Obsidian by Ryan Sayles

Part four

Buford hit the town at a dead sprint. The horse lathered and snorted in the greatest exertion of its life. Buford worried the thing would just give up, exhausted, and buck him off. Leave him to his own feet to carry him further. The heat emanating from the town baked him he was so close. The shattering crack of support beams giving, a roof swallowing inside itself and another building lost. Buford had seen glimpses and snatches of the dead between

Obsidian by Ryan Sayles

Part three

Buford saw no sign other than some boot prints in the hefty grain of desert sand. Buford turned in circles, but the dusk was fading. He approached the dead horse. Scrawny, withered. Its viscous, blank eyes bulged. Hornsby’s trusted quarter horse, gone to rot and worse. The living horse—a paint, patterned in brown and white—didn’t care to be lashed off to it; that much was apparent. It was constantly making small steps like a beginning tap dancer. Tugging at its

Obsidian by Ryan Sayles

Part two

Obsidian woke from a dream and stared at the cool desert sky. Something sleek and black skittered across his nude chest. Its tail formed a drooping C; a single teardrop of venom dangling from the stinger tip. Obsidian looked down and saw the coal black scorpion halt mid-stride as a rattler’s head wove up along his chest. Obsidian could feel the thing’s dry scales run along the flesh of his ribcage and inner arm; rising from its coiled nest in

Obsidian by Ryan Sayles

Part one

Deputy Buford threw a haymaker across the drunk’s jaw. The man spun on his heels like he was one of those French dancers—and a trail of spit, whiskey and blood slung out from between his teeth. He dropped cold on the sawdust, the whole bar shook but the pianist never missed a beat. Two travelers at the bar stared at Buford, tipped their beers. “That the law in this town, deputy?” Buford let the sting of the punch evaporate from his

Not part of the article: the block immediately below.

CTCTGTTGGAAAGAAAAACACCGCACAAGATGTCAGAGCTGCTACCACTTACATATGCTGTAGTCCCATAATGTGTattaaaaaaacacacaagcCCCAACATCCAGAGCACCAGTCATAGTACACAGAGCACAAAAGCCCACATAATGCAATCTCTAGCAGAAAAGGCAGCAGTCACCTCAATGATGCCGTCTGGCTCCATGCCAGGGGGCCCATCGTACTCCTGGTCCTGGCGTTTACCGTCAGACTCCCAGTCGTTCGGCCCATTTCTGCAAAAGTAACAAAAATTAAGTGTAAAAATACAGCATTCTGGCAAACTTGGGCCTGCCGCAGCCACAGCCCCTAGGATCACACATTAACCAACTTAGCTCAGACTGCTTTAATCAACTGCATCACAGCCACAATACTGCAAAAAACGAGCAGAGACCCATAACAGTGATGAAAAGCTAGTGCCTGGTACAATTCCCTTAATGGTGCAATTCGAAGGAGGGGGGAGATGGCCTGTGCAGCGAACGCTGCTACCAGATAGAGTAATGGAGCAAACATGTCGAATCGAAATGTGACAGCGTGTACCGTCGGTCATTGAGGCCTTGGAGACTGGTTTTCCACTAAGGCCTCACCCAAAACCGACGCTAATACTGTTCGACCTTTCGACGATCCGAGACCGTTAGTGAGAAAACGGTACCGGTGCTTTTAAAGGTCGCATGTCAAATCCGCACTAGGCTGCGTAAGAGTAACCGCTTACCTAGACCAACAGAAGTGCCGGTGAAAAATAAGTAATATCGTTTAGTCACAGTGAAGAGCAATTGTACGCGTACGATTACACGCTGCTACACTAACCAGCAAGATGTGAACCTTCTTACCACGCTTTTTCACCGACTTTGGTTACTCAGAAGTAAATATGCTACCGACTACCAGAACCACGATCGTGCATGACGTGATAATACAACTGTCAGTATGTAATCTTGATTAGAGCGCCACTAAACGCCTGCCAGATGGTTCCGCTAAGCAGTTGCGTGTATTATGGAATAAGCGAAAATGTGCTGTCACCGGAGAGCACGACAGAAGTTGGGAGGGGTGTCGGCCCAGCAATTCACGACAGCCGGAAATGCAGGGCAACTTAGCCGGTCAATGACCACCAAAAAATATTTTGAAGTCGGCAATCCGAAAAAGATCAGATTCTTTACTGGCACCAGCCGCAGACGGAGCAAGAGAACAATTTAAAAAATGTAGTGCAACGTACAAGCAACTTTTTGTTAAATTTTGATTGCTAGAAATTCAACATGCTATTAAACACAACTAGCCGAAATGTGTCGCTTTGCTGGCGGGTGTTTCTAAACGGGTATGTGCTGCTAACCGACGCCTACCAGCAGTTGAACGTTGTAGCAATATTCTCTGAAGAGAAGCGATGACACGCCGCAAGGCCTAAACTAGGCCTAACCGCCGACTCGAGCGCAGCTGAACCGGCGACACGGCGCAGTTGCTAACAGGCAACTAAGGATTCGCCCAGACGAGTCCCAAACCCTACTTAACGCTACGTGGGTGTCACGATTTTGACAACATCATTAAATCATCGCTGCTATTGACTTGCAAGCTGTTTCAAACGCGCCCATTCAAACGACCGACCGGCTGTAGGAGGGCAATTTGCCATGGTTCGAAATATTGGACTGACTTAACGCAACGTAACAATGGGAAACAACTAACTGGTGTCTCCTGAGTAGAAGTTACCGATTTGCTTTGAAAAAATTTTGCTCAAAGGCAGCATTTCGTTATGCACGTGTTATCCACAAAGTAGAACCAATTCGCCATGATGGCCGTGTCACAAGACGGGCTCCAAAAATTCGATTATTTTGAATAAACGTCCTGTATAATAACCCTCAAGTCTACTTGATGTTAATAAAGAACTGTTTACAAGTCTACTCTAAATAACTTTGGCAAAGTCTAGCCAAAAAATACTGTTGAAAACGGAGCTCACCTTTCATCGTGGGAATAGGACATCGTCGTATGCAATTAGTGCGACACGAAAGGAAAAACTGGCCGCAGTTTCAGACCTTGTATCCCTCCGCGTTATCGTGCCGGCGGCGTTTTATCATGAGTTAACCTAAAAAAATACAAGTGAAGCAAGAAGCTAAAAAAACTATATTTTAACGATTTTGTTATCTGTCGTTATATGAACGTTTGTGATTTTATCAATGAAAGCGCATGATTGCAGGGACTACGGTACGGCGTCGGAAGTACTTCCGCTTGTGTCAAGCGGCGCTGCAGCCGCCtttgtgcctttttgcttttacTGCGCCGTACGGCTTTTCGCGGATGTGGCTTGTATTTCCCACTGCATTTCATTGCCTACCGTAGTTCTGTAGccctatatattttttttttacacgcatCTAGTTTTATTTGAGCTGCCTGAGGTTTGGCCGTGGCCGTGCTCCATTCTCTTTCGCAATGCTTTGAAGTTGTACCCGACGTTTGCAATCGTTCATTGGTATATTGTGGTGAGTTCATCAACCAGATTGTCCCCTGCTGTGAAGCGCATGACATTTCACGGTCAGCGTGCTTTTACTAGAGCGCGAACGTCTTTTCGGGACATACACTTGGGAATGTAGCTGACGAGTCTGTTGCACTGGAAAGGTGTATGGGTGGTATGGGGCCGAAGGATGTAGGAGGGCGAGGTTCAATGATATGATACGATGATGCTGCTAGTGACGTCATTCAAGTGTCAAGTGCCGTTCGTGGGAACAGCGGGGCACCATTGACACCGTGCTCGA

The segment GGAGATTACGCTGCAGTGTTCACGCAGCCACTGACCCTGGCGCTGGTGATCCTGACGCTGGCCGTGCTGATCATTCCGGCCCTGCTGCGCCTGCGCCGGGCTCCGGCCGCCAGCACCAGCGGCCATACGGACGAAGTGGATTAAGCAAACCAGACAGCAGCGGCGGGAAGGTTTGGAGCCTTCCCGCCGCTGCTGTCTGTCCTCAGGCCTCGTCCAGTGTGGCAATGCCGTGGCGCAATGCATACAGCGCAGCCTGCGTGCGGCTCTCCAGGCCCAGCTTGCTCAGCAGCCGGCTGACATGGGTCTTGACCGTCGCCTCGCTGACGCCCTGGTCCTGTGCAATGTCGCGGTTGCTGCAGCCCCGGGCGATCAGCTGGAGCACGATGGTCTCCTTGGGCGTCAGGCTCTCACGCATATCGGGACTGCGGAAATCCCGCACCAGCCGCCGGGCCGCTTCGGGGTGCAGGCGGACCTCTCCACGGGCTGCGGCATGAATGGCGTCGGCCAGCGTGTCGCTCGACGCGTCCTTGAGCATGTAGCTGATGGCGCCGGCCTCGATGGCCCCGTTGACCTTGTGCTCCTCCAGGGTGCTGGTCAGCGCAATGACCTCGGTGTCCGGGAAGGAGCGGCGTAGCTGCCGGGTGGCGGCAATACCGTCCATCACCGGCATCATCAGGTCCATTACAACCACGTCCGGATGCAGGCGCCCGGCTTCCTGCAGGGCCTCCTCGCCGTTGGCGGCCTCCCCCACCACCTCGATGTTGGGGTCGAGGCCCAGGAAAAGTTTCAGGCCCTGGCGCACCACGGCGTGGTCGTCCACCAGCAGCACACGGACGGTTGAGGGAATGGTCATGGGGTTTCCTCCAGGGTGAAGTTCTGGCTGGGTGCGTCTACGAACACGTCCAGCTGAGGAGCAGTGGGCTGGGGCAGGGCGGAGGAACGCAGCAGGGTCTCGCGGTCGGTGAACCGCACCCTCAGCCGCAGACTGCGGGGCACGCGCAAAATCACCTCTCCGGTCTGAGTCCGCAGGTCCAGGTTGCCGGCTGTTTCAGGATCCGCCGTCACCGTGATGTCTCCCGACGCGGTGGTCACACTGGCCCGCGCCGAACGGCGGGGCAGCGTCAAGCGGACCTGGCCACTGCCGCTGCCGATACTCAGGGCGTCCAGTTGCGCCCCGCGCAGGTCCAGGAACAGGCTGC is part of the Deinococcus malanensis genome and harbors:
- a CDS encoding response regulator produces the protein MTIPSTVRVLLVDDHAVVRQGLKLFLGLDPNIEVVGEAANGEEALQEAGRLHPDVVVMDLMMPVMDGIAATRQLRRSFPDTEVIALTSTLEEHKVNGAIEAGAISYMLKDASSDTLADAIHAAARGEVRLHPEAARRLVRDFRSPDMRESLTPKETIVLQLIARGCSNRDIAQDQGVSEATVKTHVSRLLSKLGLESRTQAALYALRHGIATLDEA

Ballad of Jeremy Diggitt by Chuck Regan

Part two

You sure that's all you'll need? I know you're good for it. You can pay me back whenever you . . . Ethel said, her head cocked. Milla interrupted her friend. Thanks, Eth, but you have your own troubles. I can't owe anyone, especially now. I can write anything I want off as a loss. Damaged stock. Those crickets can be ornery. Milla smiled and patted her daughter on the head. You hear this, Gin-Gin? People don't do this for each other in

Ballad of Jeremy Diggitt by Chuck Regan

Part one

Jeremy Diggitt pulled free a shard of crumpled metal from the Martian dust. He huffed out a disgusted sigh and surveyed his ruined crop field. Something had crushed every one of the 312 steam vents, leaving nothing but piles of tortured metal. Although wind had scoured away most of the evidence, traces of tracks remained in the red dust in too precise a pattern for a human driver to have made them. He scanned the grid of imprints and

Guns of Justice by Chris Leek

Part four

Copper tailings from the played-out mine at the top of the canyon were heaped up on one side of the camp. The small patch of open ground had once been cleared by logging, but the forest was well on its way to taking it back. Clay Billings huddled close to the cooking fire, propped up against a rotten pine log. Sunlight was filtering down through the ring of surrounding trees, but did little to take the chill from the

Guns of Justice by Chris Leek

Part three

Bruce picked his way down the stony river bank and splashed out across the shallows. McCann let herself relax a little as the horse gained a footing on the far side. She followed the rutted wagon track that wound up through the scrub pine towards a range of bald hills, the last patches of winter snow on their summits lost in the failing light. This was a hard country, full of rough gullies and broken trails. Here you were

Guns of Justice by Chris Leek

Part two

McCann waited impatiently outside the livery while old man Sayles finished hitching a spike team to his beat up flatbed.  She wanted to be across the river and on familiar trails before dark. “Could you see your way to hurrying it along some?” “Alright, missy, don’t go getting knots in your rope.” Sayles tied off the reins and wiped tobacco juice from his whiskers to the back of his hand and finally on to his bib overalls. “That’ll be two bits